I could not bear the idea of standing idle in the marketplace, waiting for a man to hire me, waiting all day until the sun set on my hopes. Even so, this was the worst work a man could have. I used to think that it would be better to be wounded, or sick, than be a man pursuing my occupation. At least a sick or injured man might elicit some pity from passersby, some sense of solidarity in suffering in the midst of a suffering people, but I had an occupation among the occupiers and only they and the other tax collectors, ever uttered my name.
My work was not lowly or hard, my work was despicable. To my own people I was a thing despised, a person from whom others turned their eyes; a person disfigured by the sin of treachery, I had a fine home from it and all the food and wine I needed. Occasionally I had the company of a fellow tax collector at my table, but on the whole, I was more to be avoided than a person suffering with leprosy. I worked for the occupier, and I took the earnings from my own people to pay them. I also took a little extra money, as was expected, in order to seek some consolations in my loneliness.
The worst of it was, I despised myself more than anyone else could despise me. I regretted the day of my birth like Job, but I was never sinless as he was. No, I dragged my sin around with me, a sack of cursed coin, which could never bring joy to anyone. In the end I came to a moment when I thought of walking until I reached a precipice, and then walking on until the life God had given me would be ended.
Then one morning as I walked out (staying in the shade as was my habit, avoiding anyone who might recognize me) I caught a glimpse of Jesus. The Rabbi sat with his disciples, teaching the people, weaving their lives into his stories, and as I watched his voice and his gaze seemed to reach every thirsty heart.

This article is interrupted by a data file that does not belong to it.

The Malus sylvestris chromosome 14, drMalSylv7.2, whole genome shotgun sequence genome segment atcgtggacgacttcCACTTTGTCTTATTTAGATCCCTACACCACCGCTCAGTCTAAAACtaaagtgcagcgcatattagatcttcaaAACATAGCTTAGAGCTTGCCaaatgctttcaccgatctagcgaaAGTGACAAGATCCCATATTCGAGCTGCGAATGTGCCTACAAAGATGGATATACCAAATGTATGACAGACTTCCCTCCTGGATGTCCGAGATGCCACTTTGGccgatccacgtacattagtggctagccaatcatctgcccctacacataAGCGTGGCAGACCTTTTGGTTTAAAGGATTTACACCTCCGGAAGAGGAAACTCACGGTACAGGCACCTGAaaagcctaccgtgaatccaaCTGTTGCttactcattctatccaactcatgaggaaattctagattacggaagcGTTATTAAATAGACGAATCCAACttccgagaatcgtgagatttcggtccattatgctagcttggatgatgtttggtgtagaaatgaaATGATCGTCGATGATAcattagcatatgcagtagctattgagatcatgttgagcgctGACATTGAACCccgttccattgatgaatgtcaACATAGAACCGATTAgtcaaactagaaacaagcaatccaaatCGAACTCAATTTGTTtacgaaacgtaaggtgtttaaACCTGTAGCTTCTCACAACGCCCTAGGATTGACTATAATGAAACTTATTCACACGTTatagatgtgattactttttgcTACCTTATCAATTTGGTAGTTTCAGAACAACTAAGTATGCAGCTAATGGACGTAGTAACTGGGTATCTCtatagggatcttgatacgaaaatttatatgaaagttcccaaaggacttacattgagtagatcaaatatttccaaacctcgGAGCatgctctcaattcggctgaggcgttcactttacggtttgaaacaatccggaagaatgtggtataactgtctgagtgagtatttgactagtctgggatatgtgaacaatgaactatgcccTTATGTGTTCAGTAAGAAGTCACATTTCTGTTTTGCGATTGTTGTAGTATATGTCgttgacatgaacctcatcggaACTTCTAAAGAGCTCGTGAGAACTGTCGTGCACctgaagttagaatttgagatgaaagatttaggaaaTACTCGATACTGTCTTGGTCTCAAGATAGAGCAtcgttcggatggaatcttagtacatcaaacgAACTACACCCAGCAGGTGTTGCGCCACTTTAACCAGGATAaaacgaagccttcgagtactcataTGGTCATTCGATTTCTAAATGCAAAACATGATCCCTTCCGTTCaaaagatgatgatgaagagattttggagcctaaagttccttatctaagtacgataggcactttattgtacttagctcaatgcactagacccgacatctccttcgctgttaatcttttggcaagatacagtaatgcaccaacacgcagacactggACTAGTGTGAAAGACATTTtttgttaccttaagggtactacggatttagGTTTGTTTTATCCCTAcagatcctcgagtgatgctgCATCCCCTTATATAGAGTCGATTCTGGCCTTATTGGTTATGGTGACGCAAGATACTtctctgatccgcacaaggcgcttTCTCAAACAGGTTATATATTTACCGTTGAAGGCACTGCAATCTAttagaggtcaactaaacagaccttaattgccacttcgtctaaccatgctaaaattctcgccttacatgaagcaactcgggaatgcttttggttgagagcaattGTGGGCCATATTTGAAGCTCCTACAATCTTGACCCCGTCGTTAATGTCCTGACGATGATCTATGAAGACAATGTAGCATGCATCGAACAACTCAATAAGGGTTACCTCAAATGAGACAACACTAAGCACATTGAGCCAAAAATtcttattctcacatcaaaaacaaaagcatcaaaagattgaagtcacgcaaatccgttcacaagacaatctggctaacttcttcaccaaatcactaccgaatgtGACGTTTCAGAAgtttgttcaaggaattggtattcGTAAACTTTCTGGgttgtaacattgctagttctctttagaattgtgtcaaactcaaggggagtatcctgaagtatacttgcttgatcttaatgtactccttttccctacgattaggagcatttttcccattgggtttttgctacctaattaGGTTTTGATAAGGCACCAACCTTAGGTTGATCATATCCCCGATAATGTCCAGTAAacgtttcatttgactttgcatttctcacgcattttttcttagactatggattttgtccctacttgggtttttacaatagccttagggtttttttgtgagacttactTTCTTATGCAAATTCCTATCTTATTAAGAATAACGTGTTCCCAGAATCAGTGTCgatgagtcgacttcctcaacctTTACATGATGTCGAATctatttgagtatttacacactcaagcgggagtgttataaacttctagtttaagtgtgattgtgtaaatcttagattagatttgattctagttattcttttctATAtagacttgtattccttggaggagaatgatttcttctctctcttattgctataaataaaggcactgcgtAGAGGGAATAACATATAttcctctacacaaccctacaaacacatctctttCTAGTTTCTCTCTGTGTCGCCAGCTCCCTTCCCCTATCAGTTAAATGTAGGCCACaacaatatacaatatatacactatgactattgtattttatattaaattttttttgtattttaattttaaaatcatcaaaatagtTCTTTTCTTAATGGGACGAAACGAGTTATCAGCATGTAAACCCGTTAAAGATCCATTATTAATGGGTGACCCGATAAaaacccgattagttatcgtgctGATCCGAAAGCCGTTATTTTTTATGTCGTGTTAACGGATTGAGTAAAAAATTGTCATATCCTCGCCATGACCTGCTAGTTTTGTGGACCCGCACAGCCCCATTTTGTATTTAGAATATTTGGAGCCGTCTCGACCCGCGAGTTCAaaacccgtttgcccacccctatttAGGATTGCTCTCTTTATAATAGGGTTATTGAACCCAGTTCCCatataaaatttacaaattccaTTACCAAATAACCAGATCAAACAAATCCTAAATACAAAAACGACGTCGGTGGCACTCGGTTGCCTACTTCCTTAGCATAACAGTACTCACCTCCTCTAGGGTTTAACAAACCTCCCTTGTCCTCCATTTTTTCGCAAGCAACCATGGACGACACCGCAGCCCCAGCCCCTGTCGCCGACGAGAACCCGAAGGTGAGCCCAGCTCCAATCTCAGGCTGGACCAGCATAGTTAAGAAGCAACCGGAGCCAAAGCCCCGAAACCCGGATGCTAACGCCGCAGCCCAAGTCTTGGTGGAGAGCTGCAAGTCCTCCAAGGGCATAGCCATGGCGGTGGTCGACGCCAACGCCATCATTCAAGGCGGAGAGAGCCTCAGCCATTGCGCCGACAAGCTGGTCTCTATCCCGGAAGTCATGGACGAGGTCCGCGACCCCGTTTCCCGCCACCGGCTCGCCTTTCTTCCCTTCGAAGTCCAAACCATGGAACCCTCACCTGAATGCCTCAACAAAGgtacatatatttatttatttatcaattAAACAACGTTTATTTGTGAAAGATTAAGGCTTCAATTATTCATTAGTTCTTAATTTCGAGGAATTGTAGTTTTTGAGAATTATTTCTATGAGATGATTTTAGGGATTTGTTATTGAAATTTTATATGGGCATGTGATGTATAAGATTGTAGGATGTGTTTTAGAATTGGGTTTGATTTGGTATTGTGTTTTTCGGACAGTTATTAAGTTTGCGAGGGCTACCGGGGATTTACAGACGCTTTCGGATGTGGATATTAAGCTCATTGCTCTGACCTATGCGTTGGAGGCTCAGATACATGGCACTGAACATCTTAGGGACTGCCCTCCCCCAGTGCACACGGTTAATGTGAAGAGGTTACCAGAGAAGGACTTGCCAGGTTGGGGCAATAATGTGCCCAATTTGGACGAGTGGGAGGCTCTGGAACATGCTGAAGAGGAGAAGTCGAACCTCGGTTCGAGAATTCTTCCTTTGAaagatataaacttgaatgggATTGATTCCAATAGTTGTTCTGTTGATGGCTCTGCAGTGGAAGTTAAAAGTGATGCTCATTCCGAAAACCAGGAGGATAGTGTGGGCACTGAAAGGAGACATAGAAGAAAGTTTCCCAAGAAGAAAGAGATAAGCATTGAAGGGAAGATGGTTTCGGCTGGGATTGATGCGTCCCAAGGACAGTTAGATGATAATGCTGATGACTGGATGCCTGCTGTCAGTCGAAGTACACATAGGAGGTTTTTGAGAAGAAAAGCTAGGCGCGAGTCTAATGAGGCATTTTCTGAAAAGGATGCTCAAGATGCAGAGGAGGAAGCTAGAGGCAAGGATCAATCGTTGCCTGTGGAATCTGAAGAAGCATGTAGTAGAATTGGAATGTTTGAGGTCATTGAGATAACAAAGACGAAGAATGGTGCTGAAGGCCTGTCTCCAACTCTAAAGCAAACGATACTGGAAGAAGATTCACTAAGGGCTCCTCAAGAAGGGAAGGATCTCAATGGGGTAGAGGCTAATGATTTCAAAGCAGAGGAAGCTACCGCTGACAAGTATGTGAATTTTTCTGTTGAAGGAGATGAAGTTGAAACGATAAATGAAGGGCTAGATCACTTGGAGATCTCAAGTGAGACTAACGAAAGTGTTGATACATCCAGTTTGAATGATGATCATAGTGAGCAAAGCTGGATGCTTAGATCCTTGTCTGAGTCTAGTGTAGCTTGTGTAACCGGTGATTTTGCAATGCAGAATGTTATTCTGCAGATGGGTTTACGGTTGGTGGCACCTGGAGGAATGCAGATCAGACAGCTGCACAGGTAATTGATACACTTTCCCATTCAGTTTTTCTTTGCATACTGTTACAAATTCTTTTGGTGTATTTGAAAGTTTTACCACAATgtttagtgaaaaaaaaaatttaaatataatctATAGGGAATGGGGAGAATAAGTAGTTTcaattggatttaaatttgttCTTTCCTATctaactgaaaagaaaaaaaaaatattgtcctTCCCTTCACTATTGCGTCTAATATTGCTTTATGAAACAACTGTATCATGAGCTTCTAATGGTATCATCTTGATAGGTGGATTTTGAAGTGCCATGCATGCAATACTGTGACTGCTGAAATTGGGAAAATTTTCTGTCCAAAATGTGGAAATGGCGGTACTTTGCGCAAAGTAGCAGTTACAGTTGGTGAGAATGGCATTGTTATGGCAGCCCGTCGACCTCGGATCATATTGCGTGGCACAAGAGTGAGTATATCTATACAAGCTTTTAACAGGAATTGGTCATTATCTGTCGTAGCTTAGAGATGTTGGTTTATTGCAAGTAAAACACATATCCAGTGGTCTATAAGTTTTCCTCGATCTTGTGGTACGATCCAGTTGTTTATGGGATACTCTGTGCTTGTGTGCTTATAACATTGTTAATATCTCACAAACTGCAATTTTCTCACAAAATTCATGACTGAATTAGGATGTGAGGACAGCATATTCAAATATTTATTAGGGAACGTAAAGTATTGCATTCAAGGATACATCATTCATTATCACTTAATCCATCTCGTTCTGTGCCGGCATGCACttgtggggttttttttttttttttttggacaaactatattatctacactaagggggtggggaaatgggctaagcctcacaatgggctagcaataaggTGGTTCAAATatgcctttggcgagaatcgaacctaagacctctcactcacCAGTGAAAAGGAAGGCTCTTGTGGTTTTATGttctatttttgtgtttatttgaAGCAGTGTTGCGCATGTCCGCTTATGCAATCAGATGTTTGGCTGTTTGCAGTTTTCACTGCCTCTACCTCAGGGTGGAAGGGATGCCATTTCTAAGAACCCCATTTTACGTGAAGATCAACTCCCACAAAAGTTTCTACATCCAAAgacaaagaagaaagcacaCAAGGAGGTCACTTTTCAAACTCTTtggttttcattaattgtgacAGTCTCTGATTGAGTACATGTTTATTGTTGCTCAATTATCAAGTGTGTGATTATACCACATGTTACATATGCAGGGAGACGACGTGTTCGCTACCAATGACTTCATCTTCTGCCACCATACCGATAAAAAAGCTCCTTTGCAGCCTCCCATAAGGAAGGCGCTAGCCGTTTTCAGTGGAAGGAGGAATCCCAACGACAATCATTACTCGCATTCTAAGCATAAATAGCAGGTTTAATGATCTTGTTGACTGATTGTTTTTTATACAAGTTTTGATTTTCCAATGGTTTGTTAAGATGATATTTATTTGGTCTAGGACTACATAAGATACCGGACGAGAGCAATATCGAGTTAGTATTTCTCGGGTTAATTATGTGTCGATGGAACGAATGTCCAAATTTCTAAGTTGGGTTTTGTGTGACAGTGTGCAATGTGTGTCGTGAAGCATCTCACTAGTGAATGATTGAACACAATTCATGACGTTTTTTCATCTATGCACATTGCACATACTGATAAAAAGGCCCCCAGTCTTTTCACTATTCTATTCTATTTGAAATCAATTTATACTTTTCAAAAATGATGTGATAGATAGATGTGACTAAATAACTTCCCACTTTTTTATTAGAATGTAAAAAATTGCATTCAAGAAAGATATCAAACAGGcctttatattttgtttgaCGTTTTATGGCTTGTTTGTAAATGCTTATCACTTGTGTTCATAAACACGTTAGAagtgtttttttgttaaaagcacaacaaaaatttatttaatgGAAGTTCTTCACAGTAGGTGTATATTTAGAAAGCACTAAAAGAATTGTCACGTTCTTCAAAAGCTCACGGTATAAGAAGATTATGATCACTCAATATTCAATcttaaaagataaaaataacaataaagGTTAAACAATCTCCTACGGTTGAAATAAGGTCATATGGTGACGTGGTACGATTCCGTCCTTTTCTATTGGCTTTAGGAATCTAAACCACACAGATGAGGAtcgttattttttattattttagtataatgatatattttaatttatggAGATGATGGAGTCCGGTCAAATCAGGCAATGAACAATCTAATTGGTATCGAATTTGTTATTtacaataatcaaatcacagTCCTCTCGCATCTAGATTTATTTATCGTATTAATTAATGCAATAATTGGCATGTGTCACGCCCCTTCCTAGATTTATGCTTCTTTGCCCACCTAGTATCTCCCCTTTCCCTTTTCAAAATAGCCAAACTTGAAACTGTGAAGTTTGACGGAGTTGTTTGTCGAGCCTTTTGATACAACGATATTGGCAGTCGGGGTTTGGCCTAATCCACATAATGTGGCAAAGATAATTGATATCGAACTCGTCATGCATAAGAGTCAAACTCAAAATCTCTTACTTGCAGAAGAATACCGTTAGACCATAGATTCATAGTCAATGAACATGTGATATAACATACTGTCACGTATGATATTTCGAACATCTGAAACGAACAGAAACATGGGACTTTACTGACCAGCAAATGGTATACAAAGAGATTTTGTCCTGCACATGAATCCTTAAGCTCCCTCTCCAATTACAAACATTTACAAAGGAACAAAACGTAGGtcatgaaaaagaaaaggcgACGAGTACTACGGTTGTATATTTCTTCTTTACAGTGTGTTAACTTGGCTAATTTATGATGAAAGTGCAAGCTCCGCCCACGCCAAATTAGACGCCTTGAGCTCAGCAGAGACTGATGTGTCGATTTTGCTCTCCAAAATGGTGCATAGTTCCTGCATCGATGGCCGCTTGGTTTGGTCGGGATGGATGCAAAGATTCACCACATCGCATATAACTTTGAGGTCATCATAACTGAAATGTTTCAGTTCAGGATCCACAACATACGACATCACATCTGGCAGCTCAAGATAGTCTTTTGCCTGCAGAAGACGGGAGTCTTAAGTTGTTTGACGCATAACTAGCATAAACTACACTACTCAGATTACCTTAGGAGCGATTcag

Afterwards I would follow him at a distance, pining for him ‘like a dry weary land without water.’ Sometimes I would see him passing by my booth with a group of men: all kinds of men and even women who followed him. But in keeping my distance from other people I struggled to hear him and in hiding from men and women I strained to see the face I longed to gaze on.
I thought of the disciples who walked with him every day and I regretted my life more than I had ever done. And then one day he approached the tax booth, stopped, turned, and looked me directly in the eye. He simply said,
For a moment there was not a sound to be heard. If his followers were shocked, they did not speak. His words had an authority that no one challenged at that point. At the same time my heartbeat was so loud I thought everyone would hear it in the silence. You may wonder if I held back at all, knowing that my wealth was assured in the life I had, and knowing too that even this life might be lost if I followed him.
I did not hesitate. I put nothing down; I picked nothing up. I gazed into Jesus’ eyes and knew he saw me. I was healed and I walked away with my Rabbi, my Lord.